Media advisory: Princeton researcher available to discuss new study on students who hurt themselves through self-injurious behaviors

A ground-breaking new study on self-injurious behavior conducted by Princeton and Cornell University researchers has revealed that cutting, biting and other behaviors are prevalent among college students, particularly those who have been emotionally abused.

The study, which is to be released in the June issue of the journal "Pediatrics," is one of the first and also the largest U.S. study on how common self-injurious behaviors are among college students. Self-injurious behavior (SIB) is defined as inflicting harm to one's body without the obvious intent of committing suicide.

Dr. Daniel Silverman, Princeton's chief medical officer and executive director of University Health Services, was one of three researchers who conducted the survey of 3,069 students that served as the basis for the study. The research was led by Janis Whitlock, director of the Cornell Research Program on Self-Injurious Behavior within the Family Life Development Center (FLDC) at Cornell. The third researcher was John Eckenrode, professor and director of the FLDC at Cornell's College of Human Ecology.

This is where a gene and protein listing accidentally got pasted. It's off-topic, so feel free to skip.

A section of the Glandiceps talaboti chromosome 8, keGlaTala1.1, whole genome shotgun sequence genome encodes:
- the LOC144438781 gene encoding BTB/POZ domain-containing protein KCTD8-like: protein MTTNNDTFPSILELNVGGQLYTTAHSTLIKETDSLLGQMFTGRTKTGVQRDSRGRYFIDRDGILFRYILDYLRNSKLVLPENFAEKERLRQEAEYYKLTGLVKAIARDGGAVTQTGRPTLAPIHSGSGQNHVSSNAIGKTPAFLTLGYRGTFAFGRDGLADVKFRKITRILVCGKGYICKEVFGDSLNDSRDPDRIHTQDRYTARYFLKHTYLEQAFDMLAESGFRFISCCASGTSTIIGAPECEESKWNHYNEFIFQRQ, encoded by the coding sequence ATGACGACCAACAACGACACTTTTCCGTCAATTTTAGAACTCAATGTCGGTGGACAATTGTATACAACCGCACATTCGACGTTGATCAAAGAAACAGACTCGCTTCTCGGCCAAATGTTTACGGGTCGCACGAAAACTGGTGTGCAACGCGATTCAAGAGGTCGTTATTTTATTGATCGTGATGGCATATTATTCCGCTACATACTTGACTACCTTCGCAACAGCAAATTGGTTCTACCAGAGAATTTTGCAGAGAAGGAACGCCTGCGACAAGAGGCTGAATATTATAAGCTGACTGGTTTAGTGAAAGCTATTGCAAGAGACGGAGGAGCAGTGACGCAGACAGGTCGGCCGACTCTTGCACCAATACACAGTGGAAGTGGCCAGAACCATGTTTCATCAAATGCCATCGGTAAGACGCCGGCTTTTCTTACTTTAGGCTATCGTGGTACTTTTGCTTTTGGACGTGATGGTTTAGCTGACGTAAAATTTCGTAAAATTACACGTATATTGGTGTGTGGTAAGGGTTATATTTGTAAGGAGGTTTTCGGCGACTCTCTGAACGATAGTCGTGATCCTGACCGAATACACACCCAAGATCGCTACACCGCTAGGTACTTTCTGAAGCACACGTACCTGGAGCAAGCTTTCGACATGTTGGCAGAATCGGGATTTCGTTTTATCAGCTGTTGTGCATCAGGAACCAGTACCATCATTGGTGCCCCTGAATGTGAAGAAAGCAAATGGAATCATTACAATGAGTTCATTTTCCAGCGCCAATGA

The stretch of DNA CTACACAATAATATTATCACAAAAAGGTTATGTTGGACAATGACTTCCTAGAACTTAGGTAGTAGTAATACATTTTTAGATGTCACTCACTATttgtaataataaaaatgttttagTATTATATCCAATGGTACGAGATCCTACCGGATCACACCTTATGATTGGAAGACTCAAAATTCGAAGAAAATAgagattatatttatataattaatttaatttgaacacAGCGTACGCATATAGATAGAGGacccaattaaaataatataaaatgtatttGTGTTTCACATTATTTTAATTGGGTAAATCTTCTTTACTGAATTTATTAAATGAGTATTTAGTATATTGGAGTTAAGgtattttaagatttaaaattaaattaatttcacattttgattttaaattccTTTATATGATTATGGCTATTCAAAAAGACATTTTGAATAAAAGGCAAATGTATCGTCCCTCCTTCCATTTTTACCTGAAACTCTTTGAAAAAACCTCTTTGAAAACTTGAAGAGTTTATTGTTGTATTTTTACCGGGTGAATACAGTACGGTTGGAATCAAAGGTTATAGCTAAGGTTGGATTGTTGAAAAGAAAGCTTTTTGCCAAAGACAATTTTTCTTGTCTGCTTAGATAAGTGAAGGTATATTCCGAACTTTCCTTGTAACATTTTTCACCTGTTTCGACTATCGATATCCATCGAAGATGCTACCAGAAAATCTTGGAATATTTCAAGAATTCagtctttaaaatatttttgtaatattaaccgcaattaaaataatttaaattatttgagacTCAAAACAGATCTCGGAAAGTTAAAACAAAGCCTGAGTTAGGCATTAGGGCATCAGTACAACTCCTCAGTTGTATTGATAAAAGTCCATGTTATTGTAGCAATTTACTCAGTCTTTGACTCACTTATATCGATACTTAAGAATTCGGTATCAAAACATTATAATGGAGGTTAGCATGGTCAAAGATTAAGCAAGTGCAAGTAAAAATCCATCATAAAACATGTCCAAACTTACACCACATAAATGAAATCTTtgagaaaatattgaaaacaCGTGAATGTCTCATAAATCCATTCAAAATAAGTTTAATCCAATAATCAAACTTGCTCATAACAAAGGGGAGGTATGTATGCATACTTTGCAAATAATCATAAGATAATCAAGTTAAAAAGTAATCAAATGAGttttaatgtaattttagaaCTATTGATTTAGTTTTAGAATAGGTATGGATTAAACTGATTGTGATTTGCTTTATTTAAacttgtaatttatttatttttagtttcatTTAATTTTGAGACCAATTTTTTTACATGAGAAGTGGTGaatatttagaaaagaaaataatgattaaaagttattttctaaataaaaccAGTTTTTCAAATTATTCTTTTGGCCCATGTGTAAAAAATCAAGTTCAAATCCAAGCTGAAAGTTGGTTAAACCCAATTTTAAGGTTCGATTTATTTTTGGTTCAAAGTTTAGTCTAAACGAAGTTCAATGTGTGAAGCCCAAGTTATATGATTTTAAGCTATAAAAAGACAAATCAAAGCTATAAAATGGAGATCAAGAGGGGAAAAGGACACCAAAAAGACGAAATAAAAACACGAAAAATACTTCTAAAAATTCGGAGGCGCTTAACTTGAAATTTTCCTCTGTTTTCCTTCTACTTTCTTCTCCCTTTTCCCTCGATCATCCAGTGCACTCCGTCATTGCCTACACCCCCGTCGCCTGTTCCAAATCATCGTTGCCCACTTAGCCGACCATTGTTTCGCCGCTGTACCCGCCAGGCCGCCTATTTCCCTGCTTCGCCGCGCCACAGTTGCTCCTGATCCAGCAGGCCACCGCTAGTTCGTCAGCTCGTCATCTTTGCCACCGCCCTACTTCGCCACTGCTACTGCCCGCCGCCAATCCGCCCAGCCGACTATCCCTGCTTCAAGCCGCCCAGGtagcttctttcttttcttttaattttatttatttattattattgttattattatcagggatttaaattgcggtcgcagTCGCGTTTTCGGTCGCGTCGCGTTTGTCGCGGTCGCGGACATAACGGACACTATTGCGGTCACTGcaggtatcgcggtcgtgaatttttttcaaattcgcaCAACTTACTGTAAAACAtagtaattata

"Our hope is that this study will raise awareness among all members of the higher-education community that self injurious behavior may be a serious problem for certain college students who are experiencing psychological distress," Silverman said. "Perhaps the most important message is that medical and mental health clinicians, faculty, coaches, mentors, administrators, parents and friends should not hesitate to ask students struggling with severe stress whether they are relying upon self injury as a way of trying to reduce tension or to cope with painful feelings. Students often feel relief and more free to talk about their psychological distress when a caring person asks if they are feeling bad enough to hurt themselves.”

To learn more about the findings, view the full news release on Cornell's news site on June 5.

Dr. Daniel Silverman is available for comment at (609) 258-2300. Please contact Nicola Pytell at Cornell at (607) 351-3548 or to receive an embargoed copy of the release or to speak to Whitlock or Eckenrode.